The current data available shows that if a pregnant woman has the Covid vaccine she is not at an increased risk of having adverse pregnancy outcomes. Research from across six studies in four countries, involving more than 40,000 pregnant women, shows having the vaccine does not increase the risk of miscarriage, preterm birth, stillbirth, nor does it increase the risk of a small-for-gestational age baby, or the risk of congenital abnormalities.

More research is being done, monitoring both the mother and baby’s health during and for a year after the baby’s birth. We know that the vaccine is safe in pregnancy, but this is the next step in looking at the level of protection that the vaccine provides, what the best interval between doses is, and monitoring the immune response of both the mother and baby after the vaccine.

Is it safe to get the vaccine if you are pregnant?

Covid vaccines offer pregnant women the best protection against Covid-19 which can be serious in later pregnancy for some women.

None of the Covid vaccines contain the live virus and so there is no risk that pregnant women or their babies could get Covid-19 from the vaccine. It is common for pregnant women to receive non-live virus vaccines, such as the flu vaccine, in pregnancy to protect themselves and their baby.

Covid vaccines are effective in protecting people from severe illness from Covid-19. Although uncommon, there is an increased risk of severe illness due to Covid-19 infection in later stage pregnancy. If you are pregnant, you should discuss the risks and benefits of vaccination with your doctor, nurse or midwife, including the latest evidence on the safety and which vaccines you can receive.

Is there an increased risk of miscarriage?

The MHRA has reported that the number of miscarriages and stillbirths among pregnant women who have received the vaccine are no higher than the number that commonly occur in the UK outside of the pandemic. They say there is no pattern from the reports to suggest that any of the Covid vaccines used in the UK, or any reactions to these vaccines, increase the risk of miscarriage or stillbirth. Sadly, miscarriage is estimated to occur in about 1 in 4 pregnancies, and most occur in the first 12 to 13 weeks of pregnancy (the first trimester). Stillbirths are sadly estimated to occur in about 1 in 200 pregnancies in the UK.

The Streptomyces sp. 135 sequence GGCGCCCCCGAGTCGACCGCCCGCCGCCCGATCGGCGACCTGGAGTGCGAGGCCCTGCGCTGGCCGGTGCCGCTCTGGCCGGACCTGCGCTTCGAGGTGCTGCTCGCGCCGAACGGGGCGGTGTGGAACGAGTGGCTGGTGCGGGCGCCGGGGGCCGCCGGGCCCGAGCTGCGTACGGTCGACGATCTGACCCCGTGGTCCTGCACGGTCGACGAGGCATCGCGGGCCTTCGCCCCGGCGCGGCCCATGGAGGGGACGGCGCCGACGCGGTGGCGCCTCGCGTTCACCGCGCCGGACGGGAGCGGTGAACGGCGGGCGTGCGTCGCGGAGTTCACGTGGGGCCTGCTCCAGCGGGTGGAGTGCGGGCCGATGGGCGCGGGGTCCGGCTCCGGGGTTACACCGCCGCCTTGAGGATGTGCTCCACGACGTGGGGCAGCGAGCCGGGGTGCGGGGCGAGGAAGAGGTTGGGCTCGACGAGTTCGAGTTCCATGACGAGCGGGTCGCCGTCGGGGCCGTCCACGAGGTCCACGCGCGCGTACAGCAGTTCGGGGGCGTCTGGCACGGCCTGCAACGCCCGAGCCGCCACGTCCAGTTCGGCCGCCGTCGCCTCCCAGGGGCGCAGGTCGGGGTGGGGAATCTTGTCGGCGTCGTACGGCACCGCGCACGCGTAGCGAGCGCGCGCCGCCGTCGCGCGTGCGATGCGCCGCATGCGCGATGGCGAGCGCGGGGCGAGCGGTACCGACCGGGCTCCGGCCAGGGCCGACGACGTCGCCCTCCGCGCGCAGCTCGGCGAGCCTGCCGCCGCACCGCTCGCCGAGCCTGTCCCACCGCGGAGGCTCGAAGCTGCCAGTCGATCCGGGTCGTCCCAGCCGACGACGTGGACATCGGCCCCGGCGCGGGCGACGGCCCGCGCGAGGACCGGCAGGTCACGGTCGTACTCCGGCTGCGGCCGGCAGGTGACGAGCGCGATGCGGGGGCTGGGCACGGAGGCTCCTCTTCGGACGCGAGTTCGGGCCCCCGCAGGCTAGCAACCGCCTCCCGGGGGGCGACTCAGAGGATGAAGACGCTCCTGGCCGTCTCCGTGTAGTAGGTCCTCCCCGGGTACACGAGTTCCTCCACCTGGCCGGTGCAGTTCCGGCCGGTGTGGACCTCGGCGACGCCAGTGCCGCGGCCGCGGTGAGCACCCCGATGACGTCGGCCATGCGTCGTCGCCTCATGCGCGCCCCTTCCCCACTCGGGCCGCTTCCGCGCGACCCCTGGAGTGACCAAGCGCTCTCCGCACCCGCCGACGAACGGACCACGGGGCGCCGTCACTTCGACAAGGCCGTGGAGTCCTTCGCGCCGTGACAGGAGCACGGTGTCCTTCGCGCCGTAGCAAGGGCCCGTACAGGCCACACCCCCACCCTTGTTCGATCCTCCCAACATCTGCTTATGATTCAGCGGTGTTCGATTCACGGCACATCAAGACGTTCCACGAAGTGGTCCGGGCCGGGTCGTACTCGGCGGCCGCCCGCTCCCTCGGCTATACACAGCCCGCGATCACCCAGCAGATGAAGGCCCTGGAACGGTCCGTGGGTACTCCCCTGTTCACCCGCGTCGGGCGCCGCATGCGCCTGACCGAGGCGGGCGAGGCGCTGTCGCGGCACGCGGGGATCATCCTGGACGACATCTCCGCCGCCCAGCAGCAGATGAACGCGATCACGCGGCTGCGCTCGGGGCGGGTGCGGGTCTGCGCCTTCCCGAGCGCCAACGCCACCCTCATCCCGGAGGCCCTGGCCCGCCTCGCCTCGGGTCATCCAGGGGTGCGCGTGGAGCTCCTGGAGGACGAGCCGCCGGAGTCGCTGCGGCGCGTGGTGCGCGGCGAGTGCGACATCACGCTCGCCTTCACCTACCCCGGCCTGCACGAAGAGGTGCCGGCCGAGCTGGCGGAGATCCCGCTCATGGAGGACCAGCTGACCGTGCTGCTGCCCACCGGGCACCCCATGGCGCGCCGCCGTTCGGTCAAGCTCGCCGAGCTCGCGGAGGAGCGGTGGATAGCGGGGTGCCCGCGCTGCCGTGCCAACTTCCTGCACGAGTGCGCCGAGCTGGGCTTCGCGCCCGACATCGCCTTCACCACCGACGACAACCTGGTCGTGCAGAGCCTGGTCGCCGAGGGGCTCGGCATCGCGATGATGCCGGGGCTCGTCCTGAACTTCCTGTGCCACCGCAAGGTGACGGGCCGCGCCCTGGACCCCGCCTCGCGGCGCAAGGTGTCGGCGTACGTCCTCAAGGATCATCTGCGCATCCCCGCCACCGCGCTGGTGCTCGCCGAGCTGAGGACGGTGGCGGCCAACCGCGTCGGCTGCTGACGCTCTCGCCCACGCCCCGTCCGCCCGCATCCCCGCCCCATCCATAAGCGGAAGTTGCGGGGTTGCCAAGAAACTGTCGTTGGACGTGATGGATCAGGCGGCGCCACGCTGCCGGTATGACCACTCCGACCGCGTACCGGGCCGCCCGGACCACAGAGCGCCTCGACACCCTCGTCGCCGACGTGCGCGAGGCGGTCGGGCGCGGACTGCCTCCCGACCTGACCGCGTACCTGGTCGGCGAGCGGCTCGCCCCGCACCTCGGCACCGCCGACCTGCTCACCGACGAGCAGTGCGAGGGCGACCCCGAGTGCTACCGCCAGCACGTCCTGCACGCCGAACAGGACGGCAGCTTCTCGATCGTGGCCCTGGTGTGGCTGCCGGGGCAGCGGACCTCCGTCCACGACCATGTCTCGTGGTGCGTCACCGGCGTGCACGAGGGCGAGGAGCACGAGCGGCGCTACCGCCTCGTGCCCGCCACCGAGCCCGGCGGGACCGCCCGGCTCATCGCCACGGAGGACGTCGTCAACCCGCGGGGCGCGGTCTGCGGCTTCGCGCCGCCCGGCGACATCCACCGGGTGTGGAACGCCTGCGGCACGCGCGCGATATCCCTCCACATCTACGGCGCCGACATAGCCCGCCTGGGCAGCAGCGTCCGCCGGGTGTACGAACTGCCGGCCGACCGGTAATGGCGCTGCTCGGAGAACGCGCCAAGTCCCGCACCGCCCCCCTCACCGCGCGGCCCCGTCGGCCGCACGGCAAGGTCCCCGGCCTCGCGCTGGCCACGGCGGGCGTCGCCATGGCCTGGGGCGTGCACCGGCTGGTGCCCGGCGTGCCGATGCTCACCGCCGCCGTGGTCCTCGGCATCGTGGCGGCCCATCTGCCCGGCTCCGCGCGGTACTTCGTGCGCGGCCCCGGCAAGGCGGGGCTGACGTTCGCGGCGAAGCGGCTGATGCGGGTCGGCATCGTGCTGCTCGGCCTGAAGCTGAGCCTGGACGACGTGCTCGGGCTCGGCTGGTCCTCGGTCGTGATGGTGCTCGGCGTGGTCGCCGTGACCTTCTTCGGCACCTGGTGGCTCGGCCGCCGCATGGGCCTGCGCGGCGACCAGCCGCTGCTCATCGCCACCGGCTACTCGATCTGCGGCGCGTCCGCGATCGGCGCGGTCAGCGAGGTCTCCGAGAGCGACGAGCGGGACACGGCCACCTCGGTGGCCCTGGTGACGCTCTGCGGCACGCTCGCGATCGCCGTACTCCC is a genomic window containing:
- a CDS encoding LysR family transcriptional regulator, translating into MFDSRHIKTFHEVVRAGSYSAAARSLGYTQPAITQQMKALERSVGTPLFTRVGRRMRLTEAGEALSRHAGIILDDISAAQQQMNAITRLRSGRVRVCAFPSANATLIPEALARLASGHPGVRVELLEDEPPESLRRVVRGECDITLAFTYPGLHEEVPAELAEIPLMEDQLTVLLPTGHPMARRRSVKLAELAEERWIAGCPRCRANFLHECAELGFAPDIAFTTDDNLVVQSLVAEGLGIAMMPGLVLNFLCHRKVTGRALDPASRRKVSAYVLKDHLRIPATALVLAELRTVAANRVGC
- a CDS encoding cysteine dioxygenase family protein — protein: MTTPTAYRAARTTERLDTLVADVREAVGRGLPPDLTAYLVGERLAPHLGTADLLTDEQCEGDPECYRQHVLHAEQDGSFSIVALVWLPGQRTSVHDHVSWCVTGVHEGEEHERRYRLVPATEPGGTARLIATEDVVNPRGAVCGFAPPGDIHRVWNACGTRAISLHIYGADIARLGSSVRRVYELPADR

Research from across six studies in four countries, involving more than 40,000 pregnant women, also shows that having the vaccine does not increase the risk of miscarriage, preterm birth, stillbirth, nor does it increase the risk of a small-for-gestational age baby, or the risk of congenital abnormalities.

What do the experts say?

Professor Wei Shen Lim, Covid-19 Chair for JCVI:

‘’We encourage pregnant women to discuss the risks and benefits with their clinician – those at increased risk of severe outcomes from Covid-19 are encouraged to promptly take up the offer of vaccination when offered. There have been no specific safety concerns from any brand of Covid vaccines in relation to pregnancy. There is more real-world safety data from the US in relation to the Pfizer-BioNTech and Moderna vaccines in women who are pregnant – therefore, we advise a preference for these to be offered to pregnant women.’’

Dr Edward Morris, president of the Royal College of Obstetricians and Gynaecologists:

“We want to reassure women that there is no evidence to suggest that Covid vaccines will affect fertility. There is no biologically plausible mechanism by which current vaccines would cause any impact on women’s fertility. Evidence has not been presented that women who have been vaccinated go on to have fertility problems.”

This content has been reviewed by clinicians and public health professionals Page last reviewed: 20 September, 2021